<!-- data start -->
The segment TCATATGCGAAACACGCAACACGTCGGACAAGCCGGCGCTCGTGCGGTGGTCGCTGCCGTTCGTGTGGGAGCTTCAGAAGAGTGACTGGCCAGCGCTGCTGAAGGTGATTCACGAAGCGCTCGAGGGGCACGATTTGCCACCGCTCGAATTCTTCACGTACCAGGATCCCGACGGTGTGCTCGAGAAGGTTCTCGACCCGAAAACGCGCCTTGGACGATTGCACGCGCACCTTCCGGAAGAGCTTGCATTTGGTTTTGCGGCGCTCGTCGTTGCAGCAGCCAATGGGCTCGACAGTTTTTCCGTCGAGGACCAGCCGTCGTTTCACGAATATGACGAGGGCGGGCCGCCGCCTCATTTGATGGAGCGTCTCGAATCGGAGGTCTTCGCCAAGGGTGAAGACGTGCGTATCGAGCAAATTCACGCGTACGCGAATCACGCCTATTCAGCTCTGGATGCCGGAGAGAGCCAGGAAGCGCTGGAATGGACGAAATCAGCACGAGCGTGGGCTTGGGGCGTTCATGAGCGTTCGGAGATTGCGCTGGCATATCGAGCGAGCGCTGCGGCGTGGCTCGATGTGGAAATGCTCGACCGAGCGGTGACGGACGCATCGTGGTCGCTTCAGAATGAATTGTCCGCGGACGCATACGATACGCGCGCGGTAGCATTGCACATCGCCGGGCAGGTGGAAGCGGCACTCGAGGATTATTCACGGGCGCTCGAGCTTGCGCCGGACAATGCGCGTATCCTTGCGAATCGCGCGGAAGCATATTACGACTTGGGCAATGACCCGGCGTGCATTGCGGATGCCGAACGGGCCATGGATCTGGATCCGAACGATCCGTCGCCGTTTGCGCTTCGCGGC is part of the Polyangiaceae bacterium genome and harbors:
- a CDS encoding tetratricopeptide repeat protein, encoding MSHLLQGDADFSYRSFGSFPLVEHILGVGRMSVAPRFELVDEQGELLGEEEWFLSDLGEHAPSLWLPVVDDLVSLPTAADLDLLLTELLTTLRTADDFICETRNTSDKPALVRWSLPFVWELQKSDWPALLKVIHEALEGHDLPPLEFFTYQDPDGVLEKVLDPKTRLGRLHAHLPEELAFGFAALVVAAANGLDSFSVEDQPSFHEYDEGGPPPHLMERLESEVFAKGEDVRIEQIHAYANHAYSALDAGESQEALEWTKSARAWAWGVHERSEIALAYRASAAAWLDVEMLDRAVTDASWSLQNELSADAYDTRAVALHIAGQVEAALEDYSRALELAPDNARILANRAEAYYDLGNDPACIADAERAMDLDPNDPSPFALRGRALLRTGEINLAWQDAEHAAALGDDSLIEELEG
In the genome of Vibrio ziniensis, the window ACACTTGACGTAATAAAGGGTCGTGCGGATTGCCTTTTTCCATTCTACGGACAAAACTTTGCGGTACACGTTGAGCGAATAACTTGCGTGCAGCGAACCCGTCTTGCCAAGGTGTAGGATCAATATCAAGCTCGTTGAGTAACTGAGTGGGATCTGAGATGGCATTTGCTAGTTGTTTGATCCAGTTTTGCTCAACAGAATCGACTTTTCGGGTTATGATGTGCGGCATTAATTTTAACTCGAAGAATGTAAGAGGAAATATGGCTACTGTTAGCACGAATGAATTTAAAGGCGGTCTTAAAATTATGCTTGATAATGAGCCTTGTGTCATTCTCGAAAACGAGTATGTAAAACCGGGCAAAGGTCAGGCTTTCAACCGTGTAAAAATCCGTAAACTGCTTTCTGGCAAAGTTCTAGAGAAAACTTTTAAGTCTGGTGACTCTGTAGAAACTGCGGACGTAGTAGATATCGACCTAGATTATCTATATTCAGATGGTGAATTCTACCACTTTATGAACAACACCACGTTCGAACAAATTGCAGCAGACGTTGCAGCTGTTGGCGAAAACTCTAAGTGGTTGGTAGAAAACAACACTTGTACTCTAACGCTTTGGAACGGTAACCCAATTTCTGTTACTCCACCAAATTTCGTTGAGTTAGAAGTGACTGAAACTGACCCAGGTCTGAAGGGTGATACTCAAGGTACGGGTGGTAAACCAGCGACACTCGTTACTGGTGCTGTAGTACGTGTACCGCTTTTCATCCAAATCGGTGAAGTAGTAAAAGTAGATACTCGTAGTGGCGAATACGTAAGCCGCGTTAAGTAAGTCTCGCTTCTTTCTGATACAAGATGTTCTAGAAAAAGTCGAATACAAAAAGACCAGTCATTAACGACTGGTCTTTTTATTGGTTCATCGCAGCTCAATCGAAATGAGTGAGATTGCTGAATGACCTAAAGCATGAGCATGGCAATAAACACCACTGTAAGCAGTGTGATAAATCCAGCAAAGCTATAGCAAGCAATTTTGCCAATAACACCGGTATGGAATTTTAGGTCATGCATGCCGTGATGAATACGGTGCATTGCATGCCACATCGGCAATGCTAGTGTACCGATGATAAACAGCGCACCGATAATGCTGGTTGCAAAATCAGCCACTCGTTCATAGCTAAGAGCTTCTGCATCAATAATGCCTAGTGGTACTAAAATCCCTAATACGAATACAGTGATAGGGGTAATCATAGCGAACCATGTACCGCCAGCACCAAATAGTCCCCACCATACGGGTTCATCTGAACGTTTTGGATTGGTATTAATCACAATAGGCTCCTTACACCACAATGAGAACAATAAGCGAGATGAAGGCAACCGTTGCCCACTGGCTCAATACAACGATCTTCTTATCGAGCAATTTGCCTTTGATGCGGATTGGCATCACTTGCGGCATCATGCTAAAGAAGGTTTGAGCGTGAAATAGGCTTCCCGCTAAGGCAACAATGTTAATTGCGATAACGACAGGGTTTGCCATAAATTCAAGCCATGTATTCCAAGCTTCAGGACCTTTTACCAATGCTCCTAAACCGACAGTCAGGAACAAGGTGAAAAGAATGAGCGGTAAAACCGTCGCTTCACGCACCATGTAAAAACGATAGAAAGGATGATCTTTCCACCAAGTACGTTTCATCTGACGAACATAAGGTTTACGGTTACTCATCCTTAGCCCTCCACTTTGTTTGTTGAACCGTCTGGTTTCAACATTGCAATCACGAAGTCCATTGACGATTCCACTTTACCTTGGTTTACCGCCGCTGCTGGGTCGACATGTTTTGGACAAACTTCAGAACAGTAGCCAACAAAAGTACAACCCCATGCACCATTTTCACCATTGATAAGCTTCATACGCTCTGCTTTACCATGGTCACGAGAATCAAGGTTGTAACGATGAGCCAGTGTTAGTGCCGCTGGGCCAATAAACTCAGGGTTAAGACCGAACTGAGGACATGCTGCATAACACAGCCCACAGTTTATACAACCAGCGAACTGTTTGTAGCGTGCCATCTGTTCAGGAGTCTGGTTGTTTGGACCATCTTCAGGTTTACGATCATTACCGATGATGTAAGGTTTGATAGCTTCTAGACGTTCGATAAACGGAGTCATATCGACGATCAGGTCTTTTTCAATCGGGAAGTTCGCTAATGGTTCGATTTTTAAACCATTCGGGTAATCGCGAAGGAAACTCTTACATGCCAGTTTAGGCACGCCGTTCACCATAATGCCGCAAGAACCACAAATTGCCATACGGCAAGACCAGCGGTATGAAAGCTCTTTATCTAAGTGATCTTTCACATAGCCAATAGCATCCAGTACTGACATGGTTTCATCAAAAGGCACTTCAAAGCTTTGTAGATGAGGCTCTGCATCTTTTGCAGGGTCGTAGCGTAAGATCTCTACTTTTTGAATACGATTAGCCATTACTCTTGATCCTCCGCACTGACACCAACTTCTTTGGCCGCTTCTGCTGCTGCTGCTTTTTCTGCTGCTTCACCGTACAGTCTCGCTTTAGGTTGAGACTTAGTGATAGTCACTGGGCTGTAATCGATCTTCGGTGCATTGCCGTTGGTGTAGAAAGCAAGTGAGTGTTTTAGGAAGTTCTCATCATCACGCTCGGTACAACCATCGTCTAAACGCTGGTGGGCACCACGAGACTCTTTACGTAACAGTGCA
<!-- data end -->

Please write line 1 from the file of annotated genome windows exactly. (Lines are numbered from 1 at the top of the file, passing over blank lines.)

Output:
The segment TCATATGCGAAACACGCAACACGTCGGACAAGCCGGCGCTCGTGCGGTGGTCGCTGCCGTTCGTGTGGGAGCTTCAGAAGAGTGACTGGCCAGCGCTGCTGAAGGTGATTCACGAAGCGCTCGAGGGGCACGATTTGCCACCGCTCGAATTCTTCACGTACCAGGATCCCGACGGTGTGCTCGAGAAGGTTCTCGACCCGAAAACGCGCCTTGGACGATTGCACGCGCACCTTCCGGAAGAGCTTGCATTTGGTTTTGCGGCGCTCGTCGTTGCAGCAGCCAATGGGCTCGACAGTTTTTCCGTCGAGGACCAGCCGTCGTTTCACGAATATGACGAGGGCGGGCCGCCGCCTCATTTGATGGAGCGTCTCGAATCGGAGGTCTTCGCCAAGGGTGAAGACGTGCGTATCGAGCAAATTCACGCGTACGCGAATCACGCCTATTCAGCTCTGGATGCCGGAGAGAGCCAGGAAGCGCTGGAATGGACGAAATCAGCACGAGCGTGGGCTTGGGGCGTTCATGAGCGTTCGGAGATTGCGCTGGCATATCGAGCGAGCGCTGCGGCGTGGCTCGATGTGGAAATGCTCGACCGAGCGGTGACGGACGCATCGTGGTCGCTTCAGAATGAATTGTCCGCGGACGCATACGATACGCGCGCGGTAGCATTGCACATCGCCGGGCAGGTGGAAGCGGCACTCGAGGATTATTCACGGGCGCTCGAGCTTGCGCCGGACAATGCGCGTATCCTTGCGAATCGCGCGGAAGCATATTACGACTTGGGCAATGACCCGGCGTGCATTGCGGATGCCGAACGGGCCATGGATCTGGATCCGAACGATCCGTCGCCGTTTGCGCTTCGCGGC is part of the Polyangiaceae bacterium genome and harbors: